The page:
Thoughtful Learning Blog

Thoughtful Learning Blog

The Thoughtful Learning blog features articles about English language arts, 21st century skills, and social-emotional learning. Insights come from the teachers, writers, and developers at Thoughtful Learning, who have been creating top-notch instructional materials for more than 40 years.

This awesome photojournalism project comes from Cindy Smith of Karcher Middle School in Burlington, Wisconsin. Students research a historic spot in their community and create a slide show or digital story that portrays the history of the spot in images and words. You can use this project in your classroom to develop students' thinking, reading, writing, speaking, and literacy skills—all while connecting kids to the community and to history.

4 Writing Strategies for Creative Thinking

When your students think creatively, they discover new, original ideas. They open their minds to possibilities rather than seeking expected answers. Creative thinking works hand in hand with critical thinking to help students deepen their learning.

The word creative comes from the Latin word crescere, meaning “to grow.” Creative thinking grows when students are interested, challenged, and motivated. You can foster creativity by encouraging your students to take risks and learn from mistakes. Also, you can use the following writing activities to help students develop four traits of creative thinking: fluency, flexibility, originality, and elaboration.

How Project-Based Learning Motivates Students

How can we motivate our students? Rewards? Punishments? Brownie points? Rules? What works for one student may not work for another. That's why teacher-centered strategies often fail to create student engagement.

Not surprisingly, student-centered classrooms tend to have greater engagement. One method we can use to build a student-centered classroom is project-based learning (PBL). Research provides seven reasons that PBL helps motivate learners.

Reason 1: Students gain autonomy.

In an exploration of more than 50 years of research, Daniel Pink found that autonomy of work is a greater driver of motivation than rewards (grades) or punishments (88). Conversely, rote instruction with little student interaction or project work is a leading cause of apathy. Our students need to have a “sense of control over the work” in order to be engaged and motivated (Headden and McKay 4).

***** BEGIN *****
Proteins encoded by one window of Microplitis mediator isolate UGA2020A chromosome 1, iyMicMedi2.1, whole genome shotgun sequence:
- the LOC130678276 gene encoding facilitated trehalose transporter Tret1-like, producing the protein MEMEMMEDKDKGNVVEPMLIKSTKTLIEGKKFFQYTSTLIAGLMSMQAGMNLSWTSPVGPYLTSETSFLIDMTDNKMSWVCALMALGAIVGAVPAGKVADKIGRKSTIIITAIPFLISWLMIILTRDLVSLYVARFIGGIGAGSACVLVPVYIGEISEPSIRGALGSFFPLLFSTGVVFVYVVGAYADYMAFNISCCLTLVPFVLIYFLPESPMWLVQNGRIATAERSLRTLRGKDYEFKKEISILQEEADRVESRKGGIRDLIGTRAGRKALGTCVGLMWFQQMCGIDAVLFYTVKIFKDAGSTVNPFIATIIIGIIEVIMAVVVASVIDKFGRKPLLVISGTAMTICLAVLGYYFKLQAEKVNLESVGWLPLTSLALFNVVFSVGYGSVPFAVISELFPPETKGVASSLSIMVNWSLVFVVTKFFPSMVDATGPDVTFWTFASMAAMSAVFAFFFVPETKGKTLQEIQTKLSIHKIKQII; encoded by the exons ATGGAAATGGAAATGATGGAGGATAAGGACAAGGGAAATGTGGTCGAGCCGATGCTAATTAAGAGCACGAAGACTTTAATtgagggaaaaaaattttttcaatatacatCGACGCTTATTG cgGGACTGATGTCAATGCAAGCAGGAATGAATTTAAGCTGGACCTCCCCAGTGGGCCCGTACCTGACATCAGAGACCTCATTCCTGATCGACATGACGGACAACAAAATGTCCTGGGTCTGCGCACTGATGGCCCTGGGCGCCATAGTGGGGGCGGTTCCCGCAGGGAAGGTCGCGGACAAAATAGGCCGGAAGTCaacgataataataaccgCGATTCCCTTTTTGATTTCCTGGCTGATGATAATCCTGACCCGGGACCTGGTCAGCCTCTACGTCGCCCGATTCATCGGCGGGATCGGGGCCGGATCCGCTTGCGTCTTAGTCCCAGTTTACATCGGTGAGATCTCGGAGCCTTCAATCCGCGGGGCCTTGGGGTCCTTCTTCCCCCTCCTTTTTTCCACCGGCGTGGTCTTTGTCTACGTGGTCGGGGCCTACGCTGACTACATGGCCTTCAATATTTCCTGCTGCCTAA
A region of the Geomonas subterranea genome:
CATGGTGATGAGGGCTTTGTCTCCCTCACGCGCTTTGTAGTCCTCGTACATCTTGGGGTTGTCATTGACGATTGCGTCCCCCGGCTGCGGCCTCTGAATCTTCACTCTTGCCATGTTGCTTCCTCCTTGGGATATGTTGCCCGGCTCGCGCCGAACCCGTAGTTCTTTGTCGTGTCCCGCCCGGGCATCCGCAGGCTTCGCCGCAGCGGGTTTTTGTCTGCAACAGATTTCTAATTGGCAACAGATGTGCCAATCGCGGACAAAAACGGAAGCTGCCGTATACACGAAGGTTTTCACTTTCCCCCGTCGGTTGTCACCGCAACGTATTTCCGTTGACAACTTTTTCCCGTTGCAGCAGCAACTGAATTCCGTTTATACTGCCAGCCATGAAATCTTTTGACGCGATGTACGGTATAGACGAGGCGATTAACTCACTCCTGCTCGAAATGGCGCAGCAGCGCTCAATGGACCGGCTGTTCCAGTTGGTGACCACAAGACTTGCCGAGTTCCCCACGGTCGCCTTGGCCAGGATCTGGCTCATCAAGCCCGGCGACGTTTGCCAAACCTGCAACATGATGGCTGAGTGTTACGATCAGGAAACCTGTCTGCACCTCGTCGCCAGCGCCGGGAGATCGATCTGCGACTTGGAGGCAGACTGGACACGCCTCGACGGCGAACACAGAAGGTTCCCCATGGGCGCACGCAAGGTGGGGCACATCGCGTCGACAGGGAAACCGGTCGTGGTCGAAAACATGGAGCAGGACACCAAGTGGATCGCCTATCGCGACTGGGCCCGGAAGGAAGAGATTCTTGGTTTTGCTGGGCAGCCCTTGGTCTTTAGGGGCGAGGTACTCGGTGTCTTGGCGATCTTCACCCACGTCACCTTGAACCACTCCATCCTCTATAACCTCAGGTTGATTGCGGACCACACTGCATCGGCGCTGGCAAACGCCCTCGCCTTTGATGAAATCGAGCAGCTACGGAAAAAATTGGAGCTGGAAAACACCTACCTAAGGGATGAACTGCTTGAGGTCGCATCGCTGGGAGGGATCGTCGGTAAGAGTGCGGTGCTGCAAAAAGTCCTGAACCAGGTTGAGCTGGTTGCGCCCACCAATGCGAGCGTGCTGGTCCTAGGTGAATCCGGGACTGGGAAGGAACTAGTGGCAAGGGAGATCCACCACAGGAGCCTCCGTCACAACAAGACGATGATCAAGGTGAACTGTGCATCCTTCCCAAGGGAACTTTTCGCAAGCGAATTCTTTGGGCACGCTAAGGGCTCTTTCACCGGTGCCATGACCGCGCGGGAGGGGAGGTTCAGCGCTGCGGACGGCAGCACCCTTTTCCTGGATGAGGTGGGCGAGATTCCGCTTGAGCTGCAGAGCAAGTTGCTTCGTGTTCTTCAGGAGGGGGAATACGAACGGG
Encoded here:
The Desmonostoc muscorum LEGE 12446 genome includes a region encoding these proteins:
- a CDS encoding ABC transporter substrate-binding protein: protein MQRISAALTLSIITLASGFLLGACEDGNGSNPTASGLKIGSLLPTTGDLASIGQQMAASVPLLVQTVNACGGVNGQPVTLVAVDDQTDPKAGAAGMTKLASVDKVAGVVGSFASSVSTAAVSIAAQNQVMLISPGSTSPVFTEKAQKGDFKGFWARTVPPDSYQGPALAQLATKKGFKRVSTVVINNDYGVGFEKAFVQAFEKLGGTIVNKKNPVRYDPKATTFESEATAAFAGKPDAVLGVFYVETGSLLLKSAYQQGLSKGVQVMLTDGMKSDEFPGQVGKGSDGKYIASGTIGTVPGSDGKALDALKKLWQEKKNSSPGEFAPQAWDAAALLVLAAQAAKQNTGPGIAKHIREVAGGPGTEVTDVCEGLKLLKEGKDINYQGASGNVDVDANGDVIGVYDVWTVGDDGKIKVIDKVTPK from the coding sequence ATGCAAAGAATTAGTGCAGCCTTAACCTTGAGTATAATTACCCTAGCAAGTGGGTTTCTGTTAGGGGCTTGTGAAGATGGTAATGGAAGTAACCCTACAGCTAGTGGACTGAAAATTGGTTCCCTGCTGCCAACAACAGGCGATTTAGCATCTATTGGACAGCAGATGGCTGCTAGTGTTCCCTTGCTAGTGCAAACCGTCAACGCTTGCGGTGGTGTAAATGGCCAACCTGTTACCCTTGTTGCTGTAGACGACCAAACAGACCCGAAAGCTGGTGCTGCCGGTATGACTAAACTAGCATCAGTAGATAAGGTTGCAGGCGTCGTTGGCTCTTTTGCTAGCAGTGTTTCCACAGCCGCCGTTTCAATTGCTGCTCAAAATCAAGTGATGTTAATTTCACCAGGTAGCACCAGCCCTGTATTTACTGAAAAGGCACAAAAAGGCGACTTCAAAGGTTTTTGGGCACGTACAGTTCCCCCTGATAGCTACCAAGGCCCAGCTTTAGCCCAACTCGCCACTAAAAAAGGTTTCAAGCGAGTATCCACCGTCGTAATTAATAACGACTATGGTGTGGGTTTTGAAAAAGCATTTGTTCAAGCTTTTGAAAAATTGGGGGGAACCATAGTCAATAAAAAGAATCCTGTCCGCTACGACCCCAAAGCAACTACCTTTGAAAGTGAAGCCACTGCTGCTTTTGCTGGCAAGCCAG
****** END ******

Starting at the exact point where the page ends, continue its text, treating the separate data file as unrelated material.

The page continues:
7 Graphic Organizers for Critical Thinking

smit, 2015 /

We all want students to think critically about the subjects we teach, but how can we make it happen? What does deeper thinking look like in English language arts, science, social studies, and math?

One way to see students' thinking is to have them create graphic organizers. Each graphic organizer that follows requires your students to use different critical thinking skills (in parentheses). Read about each organizer and the thinking it creates, and then click to see minilesson activities you can present to your students to get them thinking deeply.

In a teachable moment in To Kill a Mockingbird, Atticus Finch provides his daughter Scout with these words of wisdom: “You never really understand a person until you consider things from his point of view . . . until you climb in his skin and walk around in it.” This passage is quoted often in the context of teaching empathy, as is the adage “standing in someone else’s shoes.”

Writing is a game of show and tell. “Telling” is the most common move. It conveys information to a reader. Your students probably feel most comfortable telling with their writing. “Showing” is a trickier move, but when done skillfully, its effect is magical. Your students can bring descriptions to life by showing through sensory details.

Understanding how and when to show and tell will help your students use both strategies more effectively in their writing.

5 Fun Creative Writing Activities

Cue the Pledge of Allegiance, because school is back in session.

We pledge to lend a hand as you settle into a new year with new students and new challenges. To start, we’ve gathered five fun creative writing activities you can assign to spark a love for writing. Our hope, too, is that these activities will create a workshop-like environment that fosters feedback and collaboration in your writing classroom.

All teachers teach basic literacy: students learn any subject by reading, writing, speaking, and listening. These days, we also need to teach more advanced literacies, such as knowing how to use technology and manage information.

But how can we teach all of those literacies? Is there a simple approach that makes sense of literacy in science, history, art, literature, computers, math, drama, and media?